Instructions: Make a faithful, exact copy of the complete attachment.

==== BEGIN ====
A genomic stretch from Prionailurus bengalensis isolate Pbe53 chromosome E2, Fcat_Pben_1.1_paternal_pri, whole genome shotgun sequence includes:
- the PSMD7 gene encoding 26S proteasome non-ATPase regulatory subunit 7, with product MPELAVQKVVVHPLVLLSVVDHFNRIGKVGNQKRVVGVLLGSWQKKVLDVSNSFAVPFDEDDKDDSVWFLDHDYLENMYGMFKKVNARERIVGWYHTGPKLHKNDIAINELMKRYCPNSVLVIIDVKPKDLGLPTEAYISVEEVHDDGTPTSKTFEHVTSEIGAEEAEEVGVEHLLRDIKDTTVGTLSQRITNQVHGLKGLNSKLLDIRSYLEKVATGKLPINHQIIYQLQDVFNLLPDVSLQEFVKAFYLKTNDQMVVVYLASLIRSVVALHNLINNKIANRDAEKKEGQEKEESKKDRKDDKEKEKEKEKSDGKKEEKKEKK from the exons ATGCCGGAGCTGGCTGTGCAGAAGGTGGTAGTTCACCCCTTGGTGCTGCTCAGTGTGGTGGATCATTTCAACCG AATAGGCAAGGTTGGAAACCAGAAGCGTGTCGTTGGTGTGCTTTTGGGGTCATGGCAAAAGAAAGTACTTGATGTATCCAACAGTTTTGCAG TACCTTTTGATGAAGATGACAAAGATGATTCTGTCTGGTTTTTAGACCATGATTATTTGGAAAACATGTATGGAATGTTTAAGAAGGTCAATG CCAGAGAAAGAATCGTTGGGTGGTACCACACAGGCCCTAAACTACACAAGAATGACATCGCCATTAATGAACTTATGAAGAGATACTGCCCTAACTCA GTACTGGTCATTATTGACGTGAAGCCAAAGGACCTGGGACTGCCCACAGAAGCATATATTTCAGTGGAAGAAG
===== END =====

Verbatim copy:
A genomic stretch from Prionailurus bengalensis isolate Pbe53 chromosome E2, Fcat_Pben_1.1_paternal_pri, whole genome shotgun sequence includes:
- the PSMD7 gene encoding 26S proteasome non-ATPase regulatory subunit 7, with product MPELAVQKVVVHPLVLLSVVDHFNRIGKVGNQKRVVGVLLGSWQKKVLDVSNSFAVPFDEDDKDDSVWFLDHDYLENMYGMFKKVNARERIVGWYHTGPKLHKNDIAINELMKRYCPNSVLVIIDVKPKDLGLPTEAYISVEEVHDDGTPTSKTFEHVTSEIGAEEAEEVGVEHLLRDIKDTTVGTLSQRITNQVHGLKGLNSKLLDIRSYLEKVATGKLPINHQIIYQLQDVFNLLPDVSLQEFVKAFYLKTNDQMVVVYLASLIRSVVALHNLINNKIANRDAEKKEGQEKEESKKDRKDDKEKEKEKEKSDGKKEEKKEKK from the exons ATGCCGGAGCTGGCTGTGCAGAAGGTGGTAGTTCACCCCTTGGTGCTGCTCAGTGTGGTGGATCATTTCAACCG AATAGGCAAGGTTGGAAACCAGAAGCGTGTCGTTGGTGTGCTTTTGGGGTCATGGCAAAAGAAAGTACTTGATGTATCCAACAGTTTTGCAG TACCTTTTGATGAAGATGACAAAGATGATTCTGTCTGGTTTTTAGACCATGATTATTTGGAAAACATGTATGGAATGTTTAAGAAGGTCAATG CCAGAGAAAGAATCGTTGGGTGGTACCACACAGGCCCTAAACTACACAAGAATGACATCGCCATTAATGAACTTATGAAGAGATACTGCCCTAACTCA GTACTGGTCATTATTGACGTGAAGCCAAAGGACCTGGGACTGCCCACAGAAGCATATATTTCAGTGGAAGAAG